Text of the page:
Counterfeit Version of Botox Found in the United States
[4-16-2015] FDA is alerting health care practitioners and the public that a counterfeit version of Botox was found in the United States and may have been sold to doctors’ offices and medical clinics nationwide. The product was sold by an unlicensed supplier who is not authorized to ship or distribute drug products in the United States.
The counterfeit products are considered unsafe and should not be used. FDA cannot confirm that the manufacture, quality, storage, and handling of these suspect products follow U.S. standards.
There are some similarities between the counterfeit Botox products and the FDA-approved Botox for injection (100 units/vial), manufactured by Allergan. The FDA-approved Botox displays the active ingredient as “OnabotulinumtoxinA” on the outer carton and vial. Currently, there is no indication that Allergan’s FDA-approved version is at risk, and the genuine product should be considered safe and effective for its intended and approved uses.
Both the outer carton and vial on the suspect product are counterfeit. The counterfeit product can be identified by one or more of the following:
- the vial is missing the lot number
- the outer carton does not have any entries next to the LOT: MFG: EXP:
- the outer carton and vial display the active ingredient as “Botulinum Toxin Type A” instead of “OnabotulinumtoxinA”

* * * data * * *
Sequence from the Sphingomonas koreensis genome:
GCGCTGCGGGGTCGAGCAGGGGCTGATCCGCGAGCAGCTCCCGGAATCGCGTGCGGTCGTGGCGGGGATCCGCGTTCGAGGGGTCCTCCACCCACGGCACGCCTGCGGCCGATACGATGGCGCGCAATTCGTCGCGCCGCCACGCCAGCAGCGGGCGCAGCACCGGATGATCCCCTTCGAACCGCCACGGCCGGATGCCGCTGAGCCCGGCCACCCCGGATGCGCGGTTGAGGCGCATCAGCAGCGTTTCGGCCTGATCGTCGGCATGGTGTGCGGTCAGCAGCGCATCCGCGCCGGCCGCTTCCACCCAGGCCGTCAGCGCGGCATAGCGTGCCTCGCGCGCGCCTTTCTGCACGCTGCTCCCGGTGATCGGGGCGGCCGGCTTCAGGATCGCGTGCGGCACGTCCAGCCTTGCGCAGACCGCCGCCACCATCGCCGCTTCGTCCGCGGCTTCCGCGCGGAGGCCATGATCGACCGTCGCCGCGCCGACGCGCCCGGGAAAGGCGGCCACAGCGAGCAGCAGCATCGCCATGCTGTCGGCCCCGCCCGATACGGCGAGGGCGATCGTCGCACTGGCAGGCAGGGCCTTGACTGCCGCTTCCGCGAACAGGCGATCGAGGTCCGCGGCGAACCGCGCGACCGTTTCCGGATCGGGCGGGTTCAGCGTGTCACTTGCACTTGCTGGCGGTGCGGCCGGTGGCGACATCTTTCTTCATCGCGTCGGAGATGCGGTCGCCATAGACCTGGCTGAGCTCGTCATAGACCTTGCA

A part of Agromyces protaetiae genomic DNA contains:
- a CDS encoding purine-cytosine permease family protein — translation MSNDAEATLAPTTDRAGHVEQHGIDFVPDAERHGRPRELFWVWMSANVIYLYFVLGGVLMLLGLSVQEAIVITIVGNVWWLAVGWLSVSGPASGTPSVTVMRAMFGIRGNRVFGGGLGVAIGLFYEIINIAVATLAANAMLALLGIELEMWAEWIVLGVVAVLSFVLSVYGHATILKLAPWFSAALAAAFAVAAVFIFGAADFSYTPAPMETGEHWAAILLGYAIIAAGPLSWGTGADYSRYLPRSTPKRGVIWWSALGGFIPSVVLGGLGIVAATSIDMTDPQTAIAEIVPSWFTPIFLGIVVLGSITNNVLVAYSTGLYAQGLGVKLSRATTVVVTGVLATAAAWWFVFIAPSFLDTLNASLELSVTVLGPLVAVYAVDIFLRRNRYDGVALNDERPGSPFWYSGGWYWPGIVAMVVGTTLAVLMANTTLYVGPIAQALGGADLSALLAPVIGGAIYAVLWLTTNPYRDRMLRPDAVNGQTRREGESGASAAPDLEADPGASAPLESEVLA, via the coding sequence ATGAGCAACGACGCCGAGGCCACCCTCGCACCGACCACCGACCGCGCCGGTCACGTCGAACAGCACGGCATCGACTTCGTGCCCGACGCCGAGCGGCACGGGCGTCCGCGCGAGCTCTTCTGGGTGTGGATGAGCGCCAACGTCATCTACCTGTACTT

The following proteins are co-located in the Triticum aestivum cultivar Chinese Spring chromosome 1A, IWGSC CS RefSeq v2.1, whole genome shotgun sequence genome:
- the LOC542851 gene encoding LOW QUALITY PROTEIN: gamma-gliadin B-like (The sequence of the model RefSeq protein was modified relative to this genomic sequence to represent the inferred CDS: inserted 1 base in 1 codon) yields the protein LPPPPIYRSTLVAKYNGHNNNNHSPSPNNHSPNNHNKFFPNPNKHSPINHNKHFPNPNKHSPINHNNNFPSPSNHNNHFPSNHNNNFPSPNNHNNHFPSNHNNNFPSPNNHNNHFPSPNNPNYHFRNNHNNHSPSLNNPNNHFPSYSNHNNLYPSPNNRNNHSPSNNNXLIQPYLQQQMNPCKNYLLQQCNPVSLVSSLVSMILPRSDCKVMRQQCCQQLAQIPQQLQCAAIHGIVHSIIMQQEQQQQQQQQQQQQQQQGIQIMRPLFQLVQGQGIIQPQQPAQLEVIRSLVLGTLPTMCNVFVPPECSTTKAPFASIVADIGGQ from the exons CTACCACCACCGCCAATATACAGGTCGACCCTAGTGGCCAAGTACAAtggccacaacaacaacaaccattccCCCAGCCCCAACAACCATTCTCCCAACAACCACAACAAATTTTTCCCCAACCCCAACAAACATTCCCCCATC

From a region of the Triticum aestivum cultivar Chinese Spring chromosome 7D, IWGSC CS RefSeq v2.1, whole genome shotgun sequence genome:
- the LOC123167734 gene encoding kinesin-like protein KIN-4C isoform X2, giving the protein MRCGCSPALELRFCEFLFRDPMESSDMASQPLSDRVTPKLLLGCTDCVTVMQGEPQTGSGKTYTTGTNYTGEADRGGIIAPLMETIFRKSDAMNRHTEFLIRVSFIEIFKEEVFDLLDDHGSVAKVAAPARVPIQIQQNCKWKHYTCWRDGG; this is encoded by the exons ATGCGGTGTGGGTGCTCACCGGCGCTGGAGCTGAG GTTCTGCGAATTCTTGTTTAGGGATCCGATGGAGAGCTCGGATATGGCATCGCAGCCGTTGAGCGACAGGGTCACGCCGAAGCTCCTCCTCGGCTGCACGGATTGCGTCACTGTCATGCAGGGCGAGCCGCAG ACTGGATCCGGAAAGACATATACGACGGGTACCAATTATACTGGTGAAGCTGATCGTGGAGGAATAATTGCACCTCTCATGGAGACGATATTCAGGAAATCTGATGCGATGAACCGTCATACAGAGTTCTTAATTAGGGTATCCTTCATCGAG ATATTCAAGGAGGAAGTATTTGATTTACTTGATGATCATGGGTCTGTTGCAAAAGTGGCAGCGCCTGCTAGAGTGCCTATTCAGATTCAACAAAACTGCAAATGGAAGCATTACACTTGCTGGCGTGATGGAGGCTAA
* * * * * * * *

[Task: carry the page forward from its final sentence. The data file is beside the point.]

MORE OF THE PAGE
|Counterfeit Vial||Counterfeit Package|
Health practitioners should check with Allergan to make sure that the distributor that they purchase from is authorized to distribute Botox. To access a list of authorized Botox suppliers, visit Allergan’s website.
Medications purchased from foreign or unlicensed sources may be misbranded, adulterated, counterfeit, contaminated, improperly stored and transported, ineffective, and/or unsafe. Medical practices that purchase and administer counterfeit, illegal, and unapproved medications from unlicensed or foreign sources are putting patients’ health at risk, as patients may not be getting proper treatment. Wholesale drug distributers must be licensed in the states where they conduct business.
FDA is asking the public to report suspect Botox products to FDA:
- Call FDA’s Office of Criminal Investigations (OCI) at 800-551-3989, or
- Report to OCI at www.accessdata.fda.gov/scripts/email/oc/oci/contact.cfm, or
- Email - DrugSupplyChainIntegrity@fda.hhs.gov
FDA is not aware of any adverse events associated with the counterfeit version of Botox at this time.
FDA encourages health care professionals and patients to report adverse events related to the use of any suspect medications to FDA’s MedWatch Safety Information and Adverse Event Reporting Program either online, by regular mail, by fax, or by phone. Health care professionals and consumers can either:
- Complete and submit the report online: www.fda.gov/MedWatch/report.htm, or
- Download form or call 1-800-332-1088 to request a reporting form, then complete and return to the address on the pre-addressed form, or submit by fax to 1-800-FDA-0178. FDA has issued a series of alerts and letters to practitioners about the risk of buying medicines from foreign or unlicensed sources.
The Food and Drug Administration is committed to protecting public health by securing the drug supply chain against counterfeit and unapproved medications that enter the United States through fraudulent sources. Visit FDA’s website to access information about how to safely purchase prescription drugs for your patients: Know Your Source: Protecting Patients from Unsafe Drugs.